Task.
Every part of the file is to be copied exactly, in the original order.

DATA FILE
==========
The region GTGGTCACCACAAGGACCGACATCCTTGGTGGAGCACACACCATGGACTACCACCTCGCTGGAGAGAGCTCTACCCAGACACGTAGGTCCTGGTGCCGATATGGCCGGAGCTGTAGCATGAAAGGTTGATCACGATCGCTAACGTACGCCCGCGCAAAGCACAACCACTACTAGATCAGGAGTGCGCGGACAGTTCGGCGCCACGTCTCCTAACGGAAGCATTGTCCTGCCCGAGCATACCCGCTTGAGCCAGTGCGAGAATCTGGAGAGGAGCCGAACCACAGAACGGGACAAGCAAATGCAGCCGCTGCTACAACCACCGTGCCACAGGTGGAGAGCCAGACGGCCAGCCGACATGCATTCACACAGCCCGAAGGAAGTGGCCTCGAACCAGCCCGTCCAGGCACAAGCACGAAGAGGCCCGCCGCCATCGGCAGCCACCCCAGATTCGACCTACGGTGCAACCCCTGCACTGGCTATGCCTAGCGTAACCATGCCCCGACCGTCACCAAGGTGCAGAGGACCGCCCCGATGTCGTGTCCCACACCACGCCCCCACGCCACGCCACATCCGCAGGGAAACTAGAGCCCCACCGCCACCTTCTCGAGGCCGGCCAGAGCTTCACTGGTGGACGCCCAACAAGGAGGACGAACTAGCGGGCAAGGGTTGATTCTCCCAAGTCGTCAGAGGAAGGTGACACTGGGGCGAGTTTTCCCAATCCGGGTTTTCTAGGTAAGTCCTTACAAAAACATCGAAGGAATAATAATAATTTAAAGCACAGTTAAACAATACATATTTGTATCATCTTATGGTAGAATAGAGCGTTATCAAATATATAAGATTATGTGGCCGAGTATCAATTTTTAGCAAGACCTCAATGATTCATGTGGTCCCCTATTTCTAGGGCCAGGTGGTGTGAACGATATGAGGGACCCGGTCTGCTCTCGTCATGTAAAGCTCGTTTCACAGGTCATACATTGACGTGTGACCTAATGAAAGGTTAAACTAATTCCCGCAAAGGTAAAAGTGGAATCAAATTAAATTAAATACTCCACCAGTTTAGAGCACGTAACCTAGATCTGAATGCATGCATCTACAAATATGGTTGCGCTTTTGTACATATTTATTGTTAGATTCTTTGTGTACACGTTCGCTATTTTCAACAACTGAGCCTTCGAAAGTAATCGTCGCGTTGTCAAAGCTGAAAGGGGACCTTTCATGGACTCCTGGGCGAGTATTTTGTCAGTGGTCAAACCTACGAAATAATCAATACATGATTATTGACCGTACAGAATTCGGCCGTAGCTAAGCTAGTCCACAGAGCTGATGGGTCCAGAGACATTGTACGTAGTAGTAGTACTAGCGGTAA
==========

The region GTGGTCACCACAAGGACCGACATCCTTGGTGGAGCACACACCATGGACTACCACCTCGCTGGAGAGAGCTCTACCCAGACACGTAGGTCCTGGTGCCGATATGGCCGGAGCTGTAGCATGAAAGGTTGATCACGATCGCTAACGTACGCCCGCGCAAAGCACAACCACTACTAGATCAGGAGTGCGCGGACAGTTCGGCGCCACGTCTCCTAACGGAAGCATTGTCCTGCCCGAGCATACCCGCTTGAGCCAGTGCGAGAATCTGGAGAGGAGCCGAACCACAGAACGGGACAAGCAAATGCAGCCGCTGCTACAACCACCGTGCCACAGGTGGAGAGCCAGACGGCCAGCCGACATGCATTCACACAGCCCGAAGGAAGTGGCCTCGAACCAGCCCGTCCAGGCACAAGCACGAAGAGGCCCGCCGCCATCGGCAGCCACCCCAGATTCGACCTACGGTGCAACCCCTGCACTGGCTATGCCTAGCGTAACCATGCCCCGACCGTCACCAAGGTGCAGAGGACCGCCCCGATGTCGTGTCCCACACCACGCCCCCACGCCACGCCACATCCGCAGGGAAACTAGAGCCCCACCGCCACCTTCTCGAGGCCGGCCAGAGCTTCACTGGTGGACGCCCAACAAGGAGGACGAACTAGCGGGCAAGGGTTGATTCTCCCAAGTCGTCAGAGGAAGGTGACACTGGGGCGAGTTTTCCCAATCCGGGTTTTCTAGGTAAGTCCTTACAAAAACATCGAAGGAATAATAATAATTTAAAGCACAGTTAAACAATACATATTTGTATCATCTTATGGTAGAATAGAGCGTTATCAAATATATAAGATTATGTGGCCGAGTATCAATTTTTAGCAAGACCTCAATGATTCATGTGGTCCCCTATTTCTAGGGCCAGGTGGTGTGAACGATATGAGGGACCCGGTCTGCTCTCGTCATGTAAAGCTCGTTTCACAGGTCATACATTGACGTGTGACCTAATGAAAGGTTAAACTAATTCCCGCAAAGGTAAAAGTGGAATCAAATTAAATTAAATACTCCACCAGTTTAGAGCACGTAACCTAGATCTGAATGCATGCATCTACAAATATGGTTGCGCTTTTGTACATATTTATTGTTAGATTCTTTGTGTACACGTTCGCTATTTTCAACAACTGAGCCTTCGAAAGTAATCGTCGCGTTGTCAAAGCTGAAAGGGGACCTTTCATGGACTCCTGGGCGAGTATTTTGTCAGTGGTCAAACCTACGAAATAATCAATACATGATTATTGACCGTACAGAATTCGGCCGTAGCTAAGCTAGTCCACAGAGCTGATGGGTCCAGAGACATTGTACGTAGTAGTAGTACTAGCGGTAA